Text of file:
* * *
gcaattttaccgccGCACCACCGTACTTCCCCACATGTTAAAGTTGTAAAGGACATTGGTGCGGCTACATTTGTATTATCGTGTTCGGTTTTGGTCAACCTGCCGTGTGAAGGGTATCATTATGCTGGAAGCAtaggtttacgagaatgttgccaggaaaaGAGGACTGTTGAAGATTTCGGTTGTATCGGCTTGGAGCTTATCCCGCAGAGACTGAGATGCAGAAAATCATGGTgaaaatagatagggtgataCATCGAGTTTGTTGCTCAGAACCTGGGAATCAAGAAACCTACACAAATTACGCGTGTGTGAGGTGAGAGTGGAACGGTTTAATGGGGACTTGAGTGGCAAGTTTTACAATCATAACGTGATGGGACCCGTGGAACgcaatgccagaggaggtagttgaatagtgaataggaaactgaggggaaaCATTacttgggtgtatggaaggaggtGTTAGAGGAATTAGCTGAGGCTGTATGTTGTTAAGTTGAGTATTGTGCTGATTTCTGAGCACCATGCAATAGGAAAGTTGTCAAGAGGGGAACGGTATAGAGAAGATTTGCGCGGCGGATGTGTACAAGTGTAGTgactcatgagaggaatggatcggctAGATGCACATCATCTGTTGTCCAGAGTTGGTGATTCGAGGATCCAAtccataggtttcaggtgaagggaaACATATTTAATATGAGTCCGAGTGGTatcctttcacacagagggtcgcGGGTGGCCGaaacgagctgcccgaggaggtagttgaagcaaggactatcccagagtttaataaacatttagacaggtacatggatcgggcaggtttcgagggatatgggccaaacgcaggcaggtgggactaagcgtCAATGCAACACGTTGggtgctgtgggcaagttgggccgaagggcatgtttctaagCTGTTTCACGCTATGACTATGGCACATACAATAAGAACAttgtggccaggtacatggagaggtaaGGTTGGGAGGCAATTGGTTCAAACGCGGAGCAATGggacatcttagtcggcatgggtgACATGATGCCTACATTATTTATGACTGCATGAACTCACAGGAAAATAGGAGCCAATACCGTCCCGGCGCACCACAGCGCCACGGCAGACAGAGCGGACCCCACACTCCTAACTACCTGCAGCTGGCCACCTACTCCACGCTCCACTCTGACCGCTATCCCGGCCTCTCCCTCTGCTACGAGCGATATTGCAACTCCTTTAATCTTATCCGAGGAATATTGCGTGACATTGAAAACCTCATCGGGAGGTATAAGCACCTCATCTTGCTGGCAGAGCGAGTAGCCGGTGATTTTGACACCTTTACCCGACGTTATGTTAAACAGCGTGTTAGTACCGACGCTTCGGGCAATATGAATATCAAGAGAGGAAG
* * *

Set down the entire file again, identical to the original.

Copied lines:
gcaattttaccgccGCACCACCGTACTTCCCCACATGTTAAAGTTGTAAAGGACATTGGTGCGGCTACATTTGTATTATCGTGTTCGGTTTTGGTCAACCTGCCGTGTGAAGGGTATCATTATGCTGGAAGCAtaggtttacgagaatgttgccaggaaaaGAGGACTGTTGAAGATTTCGGTTGTATCGGCTTGGAGCTTATCCCGCAGAGACTGAGATGCAGAAAATCATGGTgaaaatagatagggtgataCATCGAGTTTGTTGCTCAGAACCTGGGAATCAAGAAACCTACACAAATTACGCGTGTGTGAGGTGAGAGTGGAACGGTTTAATGGGGACTTGAGTGGCAAGTTTTACAATCATAACGTGATGGGACCCGTGGAACgcaatgccagaggaggtagttgaatagtgaataggaaactgaggggaaaCATTacttgggtgtatggaaggaggtGTTAGAGGAATTAGCTGAGGCTGTATGTTGTTAAGTTGAGTATTGTGCTGATTTCTGAGCACCATGCAATAGGAAAGTTGTCAAGAGGGGAACGGTATAGAGAAGATTTGCGCGGCGGATGTGTACAAGTGTAGTgactcatgagaggaatggatcggctAGATGCACATCATCTGTTGTCCAGAGTTGGTGATTCGAGGATCCAAtccataggtttcaggtgaagggaaACATATTTAATATGAGTCCGAGTGGTatcctttcacacagagggtcgcGGGTGGCCGaaacgagctgcccgaggaggtagttgaagcaaggactatcccagagtttaataaacatttagacaggtacatggatcgggcaggtttcgagggatatgggccaaacgcaggcaggtgggactaagcgtCAATGCAACACGTTGggtgctgtgggcaagttgggccgaagggcatgtttctaagCTGTTTCACGCTATGACTATGGCACATACAATAAGAACAttgtggccaggtacatggagaggtaaGGTTGGGAGGCAATTGGTTCAAACGCGGAGCAATGggacatcttagtcggcatgggtgACATGATGCCTACATTATTTATGACTGCATGAACTCACAGGAAAATAGGAGCCAATACCGTCCCGGCGCACCACAGCGCCACGGCAGACAGAGCGGACCCCACACTCCTAACTACCTGCAGCTGGCCACCTACTCCACGCTCCACTCTGACCGCTATCCCGGCCTCTCCCTCTGCTACGAGCGATATTGCAACTCCTTTAATCTTATCCGAGGAATATTGCGTGACATTGAAAACCTCATCGGGAGGTATAAGCACCTCATCTTGCTGGCAGAGCGAGTAGCCGGTGATTTTGACACCTTTACCCGACGTTATGTTAAACAGCGTGTTAGTACCGACGCTTCGGGCAATATGAATATCAAGAGAGGAAG